But if the devastation and tragedy of Hurricane Katrina did one bit of infinitesimal good, it was the fact that it shook Michael out of the apathy that had gripped him since the trial, and ignited in him the spark to once again, as he had said, “give a damn.” It reminded him that, personal tragedies aside, there was much worse suffering in the world, and that his work to heal the world-his real life’s mission- was far from over. There was still much work to be done. One can only imagine how the failure of this project, at a time when it was so desperately needed, must have chaffed him. But in reading about his enthusiasm for it, I am reminded again of that eternal optimism he had for humanity. When times were darkest, it was where he drew his strength.
On this August 29th, as we, the fandom, celebrate Michael’s birthday, let’s also not forget the terrible tragedy of Katrina and what happened ten years ago on this date. Ten years later, there is still no healing for many. I know that Michael would agree with me 100%-from the bottom of his heart.
Hi all! I am going to be on a brief hiatus for a little while, as I am very stressed with work right now and trying to get things caught up before we leave on an out of town trip for the weekend. To tide you over in the meantime, here is an article that has been buried for a long time in the old, pre-2011 Allforloveblog archives. I thought it would be worth resurrecting for two reasons: One, not many people saw it back when it was first posted, since the blog was still relatively new at that time. Secondly, I will soon be doing some important updates to this piece as I am planning my own on-the-road investigation into Michael’s Alabama roots (probably this spring). Now that I have access to the old archives and have copied most of the pre-2011 articles, I will be reprinting and updating quite a few of these classic posts as time permits. Enjoy, and I will be back with all new material, including the latest updates to the “Australian Conspiracy” soon!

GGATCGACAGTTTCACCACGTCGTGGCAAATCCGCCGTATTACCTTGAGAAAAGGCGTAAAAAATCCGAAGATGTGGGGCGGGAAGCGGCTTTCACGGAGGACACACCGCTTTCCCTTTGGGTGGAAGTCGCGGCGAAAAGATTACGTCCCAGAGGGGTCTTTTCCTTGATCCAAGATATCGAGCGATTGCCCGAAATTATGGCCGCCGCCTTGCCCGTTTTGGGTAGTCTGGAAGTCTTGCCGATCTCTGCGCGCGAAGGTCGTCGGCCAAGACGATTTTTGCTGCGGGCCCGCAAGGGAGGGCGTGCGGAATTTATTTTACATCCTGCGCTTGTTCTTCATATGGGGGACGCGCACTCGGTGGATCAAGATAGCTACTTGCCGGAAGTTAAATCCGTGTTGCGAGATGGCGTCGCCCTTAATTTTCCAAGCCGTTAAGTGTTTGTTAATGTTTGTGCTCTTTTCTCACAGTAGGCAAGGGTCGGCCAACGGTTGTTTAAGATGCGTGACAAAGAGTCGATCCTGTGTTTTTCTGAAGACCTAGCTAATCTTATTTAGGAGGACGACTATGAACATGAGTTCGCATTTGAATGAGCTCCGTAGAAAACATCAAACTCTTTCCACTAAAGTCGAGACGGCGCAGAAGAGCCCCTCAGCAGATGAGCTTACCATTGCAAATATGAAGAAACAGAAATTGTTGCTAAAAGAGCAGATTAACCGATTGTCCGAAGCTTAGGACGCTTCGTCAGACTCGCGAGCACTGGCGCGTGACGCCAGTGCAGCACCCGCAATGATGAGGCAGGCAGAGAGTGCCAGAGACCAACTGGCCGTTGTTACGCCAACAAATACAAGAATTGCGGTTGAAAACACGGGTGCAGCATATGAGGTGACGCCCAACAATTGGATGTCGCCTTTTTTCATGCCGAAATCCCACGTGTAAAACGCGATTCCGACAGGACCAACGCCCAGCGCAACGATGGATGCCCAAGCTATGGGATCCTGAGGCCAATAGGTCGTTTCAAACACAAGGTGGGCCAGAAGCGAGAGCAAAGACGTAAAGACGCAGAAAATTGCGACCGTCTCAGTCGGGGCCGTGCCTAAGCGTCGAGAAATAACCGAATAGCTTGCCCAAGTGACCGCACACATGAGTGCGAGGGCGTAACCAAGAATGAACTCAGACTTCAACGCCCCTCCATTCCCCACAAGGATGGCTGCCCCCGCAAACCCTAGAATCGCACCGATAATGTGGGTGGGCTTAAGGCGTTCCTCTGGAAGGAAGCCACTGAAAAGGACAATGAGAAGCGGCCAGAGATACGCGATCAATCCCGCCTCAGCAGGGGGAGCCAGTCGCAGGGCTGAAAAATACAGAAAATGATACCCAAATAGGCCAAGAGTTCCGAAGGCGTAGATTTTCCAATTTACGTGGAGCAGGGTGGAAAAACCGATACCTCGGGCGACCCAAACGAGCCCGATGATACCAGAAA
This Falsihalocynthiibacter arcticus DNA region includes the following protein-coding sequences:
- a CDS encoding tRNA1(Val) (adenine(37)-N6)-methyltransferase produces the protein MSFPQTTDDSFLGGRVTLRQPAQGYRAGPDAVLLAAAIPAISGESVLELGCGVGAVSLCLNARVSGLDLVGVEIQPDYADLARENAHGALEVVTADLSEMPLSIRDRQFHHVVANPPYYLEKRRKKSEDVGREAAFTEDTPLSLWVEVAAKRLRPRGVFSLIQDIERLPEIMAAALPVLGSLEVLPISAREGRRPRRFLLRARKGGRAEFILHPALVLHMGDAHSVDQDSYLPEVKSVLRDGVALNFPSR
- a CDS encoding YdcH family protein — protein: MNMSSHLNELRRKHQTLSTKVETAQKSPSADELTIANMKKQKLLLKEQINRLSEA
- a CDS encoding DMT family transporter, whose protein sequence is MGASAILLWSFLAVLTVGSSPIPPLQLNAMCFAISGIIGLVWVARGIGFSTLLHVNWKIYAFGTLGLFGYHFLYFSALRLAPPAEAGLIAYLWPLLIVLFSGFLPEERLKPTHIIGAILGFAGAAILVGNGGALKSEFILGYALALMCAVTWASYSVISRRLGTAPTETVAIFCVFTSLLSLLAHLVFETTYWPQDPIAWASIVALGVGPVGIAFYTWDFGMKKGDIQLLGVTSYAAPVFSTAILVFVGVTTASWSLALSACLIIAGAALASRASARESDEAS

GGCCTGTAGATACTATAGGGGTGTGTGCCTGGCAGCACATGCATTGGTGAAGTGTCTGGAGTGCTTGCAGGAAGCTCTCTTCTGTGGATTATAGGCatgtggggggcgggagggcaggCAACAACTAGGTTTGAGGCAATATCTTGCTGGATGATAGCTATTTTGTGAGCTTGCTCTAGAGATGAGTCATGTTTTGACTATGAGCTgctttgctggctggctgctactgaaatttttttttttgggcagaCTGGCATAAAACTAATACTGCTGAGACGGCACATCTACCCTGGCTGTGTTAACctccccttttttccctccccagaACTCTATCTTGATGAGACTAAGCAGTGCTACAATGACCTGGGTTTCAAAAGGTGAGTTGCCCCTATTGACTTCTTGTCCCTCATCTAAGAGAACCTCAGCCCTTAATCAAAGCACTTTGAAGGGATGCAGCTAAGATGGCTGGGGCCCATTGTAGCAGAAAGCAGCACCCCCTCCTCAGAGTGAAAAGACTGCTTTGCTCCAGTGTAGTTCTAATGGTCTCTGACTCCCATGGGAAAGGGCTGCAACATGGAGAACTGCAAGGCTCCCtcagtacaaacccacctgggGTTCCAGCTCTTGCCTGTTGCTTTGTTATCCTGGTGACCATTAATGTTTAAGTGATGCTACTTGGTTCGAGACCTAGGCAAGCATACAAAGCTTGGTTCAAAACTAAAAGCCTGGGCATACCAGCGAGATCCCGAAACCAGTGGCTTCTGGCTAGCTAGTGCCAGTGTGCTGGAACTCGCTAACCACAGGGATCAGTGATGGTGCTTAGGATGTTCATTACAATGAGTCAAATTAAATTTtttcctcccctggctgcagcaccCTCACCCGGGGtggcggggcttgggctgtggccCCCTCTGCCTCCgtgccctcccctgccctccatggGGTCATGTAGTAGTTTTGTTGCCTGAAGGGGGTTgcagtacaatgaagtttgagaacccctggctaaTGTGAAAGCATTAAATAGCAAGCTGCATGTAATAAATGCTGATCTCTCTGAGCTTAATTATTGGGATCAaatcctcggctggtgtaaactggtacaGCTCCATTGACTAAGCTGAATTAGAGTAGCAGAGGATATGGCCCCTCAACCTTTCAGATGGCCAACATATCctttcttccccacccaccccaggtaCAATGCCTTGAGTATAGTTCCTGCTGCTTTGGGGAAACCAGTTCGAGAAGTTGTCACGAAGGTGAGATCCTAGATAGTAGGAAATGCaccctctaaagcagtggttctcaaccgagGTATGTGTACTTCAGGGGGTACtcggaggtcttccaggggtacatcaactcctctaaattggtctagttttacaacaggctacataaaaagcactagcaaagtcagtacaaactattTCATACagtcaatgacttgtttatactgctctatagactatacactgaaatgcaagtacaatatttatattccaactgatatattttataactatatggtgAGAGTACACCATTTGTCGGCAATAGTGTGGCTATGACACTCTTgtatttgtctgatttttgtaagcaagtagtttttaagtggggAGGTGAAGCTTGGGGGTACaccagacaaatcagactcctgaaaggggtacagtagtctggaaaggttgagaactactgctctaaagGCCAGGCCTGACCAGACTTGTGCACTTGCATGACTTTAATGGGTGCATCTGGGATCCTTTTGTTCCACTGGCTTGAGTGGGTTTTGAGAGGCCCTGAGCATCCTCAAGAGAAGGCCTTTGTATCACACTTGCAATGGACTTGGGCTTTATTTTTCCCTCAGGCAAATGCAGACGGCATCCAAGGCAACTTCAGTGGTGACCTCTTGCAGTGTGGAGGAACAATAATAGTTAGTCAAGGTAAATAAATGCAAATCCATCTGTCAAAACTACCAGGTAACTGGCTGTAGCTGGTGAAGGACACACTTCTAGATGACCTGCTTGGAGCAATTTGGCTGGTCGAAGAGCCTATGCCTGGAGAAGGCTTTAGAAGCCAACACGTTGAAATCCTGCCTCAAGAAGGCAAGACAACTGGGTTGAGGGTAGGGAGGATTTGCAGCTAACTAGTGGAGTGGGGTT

While most people are aware of Michael’s roots in Gary, Indiana, not as much is known about Michael’s ties to Alabama. As a native and lifelong resident of Alabama, this is a subject that has fascinated me–largely because, like many Alabamians, I was totally unaware of Michael’s Alabama ties until after his death. After all, it was never something that was widely publicized. His mother Katherine was born here, and her family then moved to Indiana when she was a small child. In fact, to the end of his own life, Michael Jackson retained a slight Alabama inflection, obvious in his speech (but one that, for the most part, only a discerning Alabmaian ear would pick up on). I do remember that it was a huge deal in 1984 when The Jacksons came to Birmingham to rehearse for the Victory tour-a huge deal because it meant, at least for those few weeks, we in Alabama had Michael Jackson all to ourselves for just a little while.